While I love this story and I really liked how it altered the Batman series going forward, I always thought that Jason died too early and that they missed out on exploring him more. I guess that’s why I really gravitated towards his stories when he finally did return, nearly two decades later.

In regards to this story, it’s exceptionally well written and presented with great care and a respect for the character, even though the fans called a hotline and actually voted for Jason Todd to die.

This is still one of the best, all-time classic Batman stories ever written. It also has great art by Jim Aparo.

I liked that this takes things out of Gotham City and that the story is kicked off by Jason Todd discovering that his biological mother is out there, somewhere. He goes in search of her and while that’s happening, The Joker is off selling a missile to a Middle Eastern tyrant, which brings his story and Jason’s crashing together in a tragic and emotional way.

Jason does find his mother but what he finds with that costs him his life and turns Batman into someone that wants vengeance against The Joker for what he did to the child that Batman was supposed to raise and protect.

This is a pretty heartbreaking story that has stood the test of time and is still emotional, even if you are aware of what actually happens to Jason Todd after his death.

If you are a fan of the Caped Crusader and haven’t read this, you probably should.

Rating: 9.5/10
Pairs well with: other Batman comics of the late ’80s/early ’90s, as well as the early Red Hood stories from the ’00s.

Comic Review: Batman: The Penguin Affair

Published: April 17th, 1990 – June 1st, 1990
Written by: Marv Wolfman, Alan Grant
Art by: Jim Aparo, Mike DeCarlo, Norm Breyfogle, Steve Mitchell, Adrienne Roy, M.D. Bright, Randy Emberlin

DC Comics, 69 Pages

Review:

Really good Penguin stories have been pretty nonexistent for several years now, excluding Penguin: Pain and Prejudice. Although, it’s nice seeing him come back around recently in the Red Hood and Batman titles. But I love the character and want something more out of him than just being some gunrunning, nightclub owning, informant for Batman.

I’ve owned the single issues of this series since it came out back in 1990 but I hadn’t read it since then and didn’t really remember the story, other than I liked it when I was in sixth grade.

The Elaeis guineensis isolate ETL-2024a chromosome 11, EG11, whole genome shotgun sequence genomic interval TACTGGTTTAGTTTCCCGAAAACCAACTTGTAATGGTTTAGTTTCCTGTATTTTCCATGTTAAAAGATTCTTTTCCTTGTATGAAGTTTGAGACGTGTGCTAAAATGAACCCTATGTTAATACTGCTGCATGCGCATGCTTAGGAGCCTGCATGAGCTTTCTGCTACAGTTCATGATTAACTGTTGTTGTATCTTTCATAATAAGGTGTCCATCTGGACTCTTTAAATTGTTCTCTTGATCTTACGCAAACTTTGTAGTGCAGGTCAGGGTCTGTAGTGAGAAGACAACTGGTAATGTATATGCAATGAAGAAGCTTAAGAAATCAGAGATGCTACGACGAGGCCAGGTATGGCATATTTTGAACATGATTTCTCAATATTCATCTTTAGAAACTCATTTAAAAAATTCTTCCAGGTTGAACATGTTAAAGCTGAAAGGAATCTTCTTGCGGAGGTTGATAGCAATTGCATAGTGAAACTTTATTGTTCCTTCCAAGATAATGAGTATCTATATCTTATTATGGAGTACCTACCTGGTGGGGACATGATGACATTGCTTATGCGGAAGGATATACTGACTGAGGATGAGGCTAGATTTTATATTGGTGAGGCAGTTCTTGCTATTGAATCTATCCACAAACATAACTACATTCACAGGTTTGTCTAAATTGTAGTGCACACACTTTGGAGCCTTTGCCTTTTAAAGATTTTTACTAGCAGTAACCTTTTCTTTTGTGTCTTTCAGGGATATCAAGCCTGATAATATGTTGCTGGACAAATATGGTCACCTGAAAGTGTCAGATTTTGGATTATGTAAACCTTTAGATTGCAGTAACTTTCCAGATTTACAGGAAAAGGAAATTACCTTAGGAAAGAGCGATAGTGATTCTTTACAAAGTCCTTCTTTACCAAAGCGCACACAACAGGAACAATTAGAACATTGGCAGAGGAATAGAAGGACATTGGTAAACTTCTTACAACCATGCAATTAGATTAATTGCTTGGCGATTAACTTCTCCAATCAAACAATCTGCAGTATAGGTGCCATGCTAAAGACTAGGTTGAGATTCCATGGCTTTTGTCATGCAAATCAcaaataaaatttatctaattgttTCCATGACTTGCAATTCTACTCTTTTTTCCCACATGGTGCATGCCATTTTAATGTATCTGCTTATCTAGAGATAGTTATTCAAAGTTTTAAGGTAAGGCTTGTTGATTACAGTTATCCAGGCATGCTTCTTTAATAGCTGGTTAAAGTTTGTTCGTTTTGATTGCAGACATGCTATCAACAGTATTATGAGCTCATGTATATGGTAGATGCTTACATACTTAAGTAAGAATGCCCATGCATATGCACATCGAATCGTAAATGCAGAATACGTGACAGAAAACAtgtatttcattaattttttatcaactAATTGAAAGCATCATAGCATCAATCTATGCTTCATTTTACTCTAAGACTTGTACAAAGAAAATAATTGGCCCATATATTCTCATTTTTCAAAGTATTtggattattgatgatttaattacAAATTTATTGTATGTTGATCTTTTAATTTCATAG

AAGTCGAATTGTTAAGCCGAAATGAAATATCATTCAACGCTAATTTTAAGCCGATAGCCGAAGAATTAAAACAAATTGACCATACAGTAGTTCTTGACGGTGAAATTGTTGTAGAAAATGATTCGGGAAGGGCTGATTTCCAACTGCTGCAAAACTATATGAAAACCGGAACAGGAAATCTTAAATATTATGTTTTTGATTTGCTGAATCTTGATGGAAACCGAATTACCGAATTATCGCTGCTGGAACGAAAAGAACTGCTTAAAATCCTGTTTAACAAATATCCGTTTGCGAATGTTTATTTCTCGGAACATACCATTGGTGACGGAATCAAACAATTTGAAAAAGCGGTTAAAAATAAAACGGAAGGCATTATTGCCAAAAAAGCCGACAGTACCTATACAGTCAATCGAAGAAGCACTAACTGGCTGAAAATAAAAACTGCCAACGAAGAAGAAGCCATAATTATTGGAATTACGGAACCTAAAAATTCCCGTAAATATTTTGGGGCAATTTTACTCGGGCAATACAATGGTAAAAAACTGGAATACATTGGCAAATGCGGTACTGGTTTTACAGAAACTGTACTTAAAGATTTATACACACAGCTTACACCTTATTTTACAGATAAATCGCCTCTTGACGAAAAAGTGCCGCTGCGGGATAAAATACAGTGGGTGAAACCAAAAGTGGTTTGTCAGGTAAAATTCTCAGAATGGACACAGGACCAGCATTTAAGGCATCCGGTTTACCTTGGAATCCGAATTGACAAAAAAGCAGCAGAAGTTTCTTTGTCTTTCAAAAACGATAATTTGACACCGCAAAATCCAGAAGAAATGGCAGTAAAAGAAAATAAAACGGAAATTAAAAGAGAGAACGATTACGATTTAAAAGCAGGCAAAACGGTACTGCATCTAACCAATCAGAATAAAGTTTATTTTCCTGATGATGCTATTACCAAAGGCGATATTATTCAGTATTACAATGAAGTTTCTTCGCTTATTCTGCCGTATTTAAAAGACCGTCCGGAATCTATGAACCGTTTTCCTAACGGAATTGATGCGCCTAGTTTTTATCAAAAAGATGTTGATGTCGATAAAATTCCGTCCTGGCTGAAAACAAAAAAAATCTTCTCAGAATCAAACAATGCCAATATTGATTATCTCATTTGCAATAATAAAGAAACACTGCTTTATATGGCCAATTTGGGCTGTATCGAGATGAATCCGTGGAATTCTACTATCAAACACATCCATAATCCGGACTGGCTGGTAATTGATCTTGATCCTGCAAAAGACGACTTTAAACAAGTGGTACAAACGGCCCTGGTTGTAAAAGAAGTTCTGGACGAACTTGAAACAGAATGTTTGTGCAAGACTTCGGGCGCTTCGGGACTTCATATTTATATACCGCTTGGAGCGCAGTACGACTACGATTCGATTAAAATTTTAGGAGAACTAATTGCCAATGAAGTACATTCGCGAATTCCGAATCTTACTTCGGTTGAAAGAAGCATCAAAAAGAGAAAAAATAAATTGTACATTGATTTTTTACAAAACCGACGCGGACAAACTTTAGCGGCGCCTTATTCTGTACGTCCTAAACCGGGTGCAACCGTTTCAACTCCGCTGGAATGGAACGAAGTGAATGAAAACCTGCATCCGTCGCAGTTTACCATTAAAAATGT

Going back to it was cool, as it was pretty good and reminded me how much I loved reading Batman and Detective Comics from this era. This story actually crossed over both of those titles, as it appeared in Bamtan issues 448 and 449, as well as Detective Comics issue 615.

It probably also helps that this was written by the great Marv Wolfman, as well as Alan Grant. Back in 1990, I didn’t know Wolfman’s work well enough but over the years, he’s come to be one of my favorite writers from the ’80s.

And while this book had different artists on all three issues, everything looked and felt pretty consistent. Comics today have real trouble with that, as artists can be switched out so frequently that a comic title can look completely different from month to month. If anything, these issues showed me how good editorial and the planning process was almost three decades ago.

What I really liked about the story is that the Penguin had a really cool scheme. He took in this computer whiz hunchback and used him to develop a secret weapon. While not quite a Death Star, the Penguin’s weapon saw him take control of birds so that he can use them to commit crimes. It’s silly, for sure, but it fits well within the style and the time that this was written. Besides, Tim Burton had mind-controlled penguins in Batman Returns, two years after this, and people ate it up.

The Penguin Affair was fun to revisit and if anything, it makes me want to pick up more old Batman story arcs that I have stored away in my big library of floppies.

Rating: 7.75/10
Pairs well with: other Batman and Detective Comics story arcs from around 1990.